Why your choice of programming language doesn’t matter
In my career as a programmer I regularly get involved in discussions about programming languages. And actually, I love to talk about programming languages. Non technical people may probably not understand why it is a fun topic for programmers.
Many programmers tend to fall in love with a programming language, and so I also have my favourites. The programming language is just a bunch of words, like any other language. Knowing all the words and syntax in any language won’t help us very much. We must understand the rules (technical patterns) and the power of the language (technical paradigms) to be able to communicate.
When you switch from one speaking language to another and use the same words without any understanding of the communication pattern, it will end up in a disaster, albeit a funny one. This will definitely not be the ‘yellow from the egg’ (one to one translation from German, means: ‘This will definitely ‘not be exactly brilliant’).
The same rule applies to programming languages if we try to write C-like in Java or Java-like in Python. Our code will always end up as a disaster. And this is why many programmers tend to love the programming language they are good at and use it for every project. It’s like speaking in a native language — we feel very confident and comfortable with it.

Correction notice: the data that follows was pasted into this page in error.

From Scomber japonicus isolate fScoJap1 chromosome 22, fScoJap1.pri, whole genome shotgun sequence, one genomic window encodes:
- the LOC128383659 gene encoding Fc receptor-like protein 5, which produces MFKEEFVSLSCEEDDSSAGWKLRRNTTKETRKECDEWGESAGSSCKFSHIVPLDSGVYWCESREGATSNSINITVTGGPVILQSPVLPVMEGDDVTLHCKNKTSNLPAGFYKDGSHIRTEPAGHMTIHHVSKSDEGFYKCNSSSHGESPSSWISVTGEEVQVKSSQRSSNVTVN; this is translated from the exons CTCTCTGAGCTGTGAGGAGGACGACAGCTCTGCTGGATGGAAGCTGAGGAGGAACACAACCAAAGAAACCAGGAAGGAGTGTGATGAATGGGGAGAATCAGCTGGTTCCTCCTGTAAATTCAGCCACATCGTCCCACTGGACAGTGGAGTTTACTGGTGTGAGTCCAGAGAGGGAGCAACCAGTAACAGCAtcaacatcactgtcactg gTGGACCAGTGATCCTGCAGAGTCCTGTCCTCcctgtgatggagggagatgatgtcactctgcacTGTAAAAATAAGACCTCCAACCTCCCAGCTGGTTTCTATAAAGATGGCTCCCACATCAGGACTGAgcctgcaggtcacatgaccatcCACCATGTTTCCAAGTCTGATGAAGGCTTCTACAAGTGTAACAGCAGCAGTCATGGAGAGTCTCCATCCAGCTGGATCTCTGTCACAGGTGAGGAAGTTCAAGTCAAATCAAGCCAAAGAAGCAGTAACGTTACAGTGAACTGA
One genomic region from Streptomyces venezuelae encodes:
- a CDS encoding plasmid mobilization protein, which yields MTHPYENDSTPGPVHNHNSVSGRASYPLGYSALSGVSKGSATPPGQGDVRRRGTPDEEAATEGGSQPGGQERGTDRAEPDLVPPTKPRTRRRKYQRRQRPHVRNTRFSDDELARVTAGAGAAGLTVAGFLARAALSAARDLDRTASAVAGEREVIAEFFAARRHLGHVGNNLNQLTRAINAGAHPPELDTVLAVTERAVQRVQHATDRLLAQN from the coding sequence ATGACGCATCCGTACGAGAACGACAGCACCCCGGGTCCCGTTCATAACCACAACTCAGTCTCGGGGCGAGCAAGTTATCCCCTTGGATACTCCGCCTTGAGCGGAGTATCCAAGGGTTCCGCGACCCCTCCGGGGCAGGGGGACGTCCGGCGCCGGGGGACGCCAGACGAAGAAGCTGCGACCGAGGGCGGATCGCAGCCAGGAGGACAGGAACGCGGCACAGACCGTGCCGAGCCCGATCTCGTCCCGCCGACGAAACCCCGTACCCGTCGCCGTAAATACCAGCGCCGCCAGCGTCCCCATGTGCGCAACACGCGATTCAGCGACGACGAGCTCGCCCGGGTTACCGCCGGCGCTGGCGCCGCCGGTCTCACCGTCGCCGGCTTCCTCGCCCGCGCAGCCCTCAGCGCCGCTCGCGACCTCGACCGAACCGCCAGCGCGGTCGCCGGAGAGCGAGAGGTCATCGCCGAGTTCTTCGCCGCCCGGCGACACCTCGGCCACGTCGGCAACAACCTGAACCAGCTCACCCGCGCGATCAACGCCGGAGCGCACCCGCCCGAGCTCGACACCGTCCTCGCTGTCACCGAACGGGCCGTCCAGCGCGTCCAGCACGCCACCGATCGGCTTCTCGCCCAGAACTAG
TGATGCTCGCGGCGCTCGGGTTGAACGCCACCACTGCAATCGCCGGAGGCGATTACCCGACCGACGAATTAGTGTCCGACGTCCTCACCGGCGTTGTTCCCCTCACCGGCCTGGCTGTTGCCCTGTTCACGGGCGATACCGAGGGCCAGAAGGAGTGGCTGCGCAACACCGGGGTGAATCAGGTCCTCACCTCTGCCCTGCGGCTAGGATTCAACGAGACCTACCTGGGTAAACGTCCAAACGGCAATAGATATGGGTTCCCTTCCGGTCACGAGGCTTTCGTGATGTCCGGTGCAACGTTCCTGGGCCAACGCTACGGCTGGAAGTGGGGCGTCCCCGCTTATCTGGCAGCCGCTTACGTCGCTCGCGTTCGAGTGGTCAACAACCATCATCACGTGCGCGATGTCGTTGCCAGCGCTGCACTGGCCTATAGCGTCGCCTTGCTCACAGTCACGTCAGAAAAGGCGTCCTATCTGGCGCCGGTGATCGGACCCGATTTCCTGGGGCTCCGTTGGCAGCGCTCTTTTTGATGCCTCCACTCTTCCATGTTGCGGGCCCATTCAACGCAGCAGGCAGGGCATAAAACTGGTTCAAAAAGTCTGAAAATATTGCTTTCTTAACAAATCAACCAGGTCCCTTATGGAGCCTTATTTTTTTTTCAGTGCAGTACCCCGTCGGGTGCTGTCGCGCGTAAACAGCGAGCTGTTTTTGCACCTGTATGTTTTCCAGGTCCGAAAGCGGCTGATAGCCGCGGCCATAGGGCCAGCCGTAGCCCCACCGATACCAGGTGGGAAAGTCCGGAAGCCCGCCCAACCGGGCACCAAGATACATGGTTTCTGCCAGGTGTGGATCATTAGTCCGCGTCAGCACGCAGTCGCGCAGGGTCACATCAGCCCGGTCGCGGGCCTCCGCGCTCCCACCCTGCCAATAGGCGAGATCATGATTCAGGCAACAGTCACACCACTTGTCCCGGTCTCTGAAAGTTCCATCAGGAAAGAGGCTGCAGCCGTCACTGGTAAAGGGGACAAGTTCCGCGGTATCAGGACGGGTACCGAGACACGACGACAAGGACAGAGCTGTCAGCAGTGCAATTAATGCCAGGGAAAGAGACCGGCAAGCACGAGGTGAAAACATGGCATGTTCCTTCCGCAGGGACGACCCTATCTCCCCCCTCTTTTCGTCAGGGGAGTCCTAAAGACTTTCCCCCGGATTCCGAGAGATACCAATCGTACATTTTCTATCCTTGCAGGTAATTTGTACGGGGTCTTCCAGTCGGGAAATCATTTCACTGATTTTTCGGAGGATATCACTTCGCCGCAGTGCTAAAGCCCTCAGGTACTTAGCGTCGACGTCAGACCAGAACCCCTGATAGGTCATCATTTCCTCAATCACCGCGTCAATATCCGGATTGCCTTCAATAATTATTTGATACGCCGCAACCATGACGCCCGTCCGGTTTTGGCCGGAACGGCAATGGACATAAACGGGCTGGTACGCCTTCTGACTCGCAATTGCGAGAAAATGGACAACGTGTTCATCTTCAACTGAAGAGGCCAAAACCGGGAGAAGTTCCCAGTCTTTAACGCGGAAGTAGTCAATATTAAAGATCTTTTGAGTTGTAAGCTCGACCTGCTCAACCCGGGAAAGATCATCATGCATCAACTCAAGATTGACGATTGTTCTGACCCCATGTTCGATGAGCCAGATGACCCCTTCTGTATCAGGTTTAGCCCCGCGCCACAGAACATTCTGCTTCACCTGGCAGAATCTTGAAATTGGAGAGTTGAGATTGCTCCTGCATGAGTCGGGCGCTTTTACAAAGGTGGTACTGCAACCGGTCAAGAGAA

Fortunately, almost every programming language can be categorized in one or many paradigms. In a similar way as most native languages can be categorized into a root language, e.g. French, Italian, Spanish as romance languages and English, German, Dutch as Germanic languages. Yes, English has a Germanic root–sorry about that. Common programming paradigms are: functional, object-oriented, imperative, declarative and procedural. And almost every modern programming language can handle all of these paradigms–nowadays it’s even possible to do functional programming in Java.
Besides the programming paradigms, there are also a bunch of rules or technically spoken patterns which can be applied in almost any programming language. Just to mention some of these: Singleton-, MVC, Facade-, Factory-, Builder-, Proxy-, Iterator-, Decorator-, Futures-, Promises- or Observer-Pattern etc.
For a good programmer the programming language doesn’t really matter. What really matters is to know different programming paradigms and patterns and choose the right one for your project. Knowing only the words and syntax of many programming languages won’t make you a good programmer. But knowing many paradigms and patterns in combination with these words will do, because these are the essential ingredients to write organized, structured and meaningful code.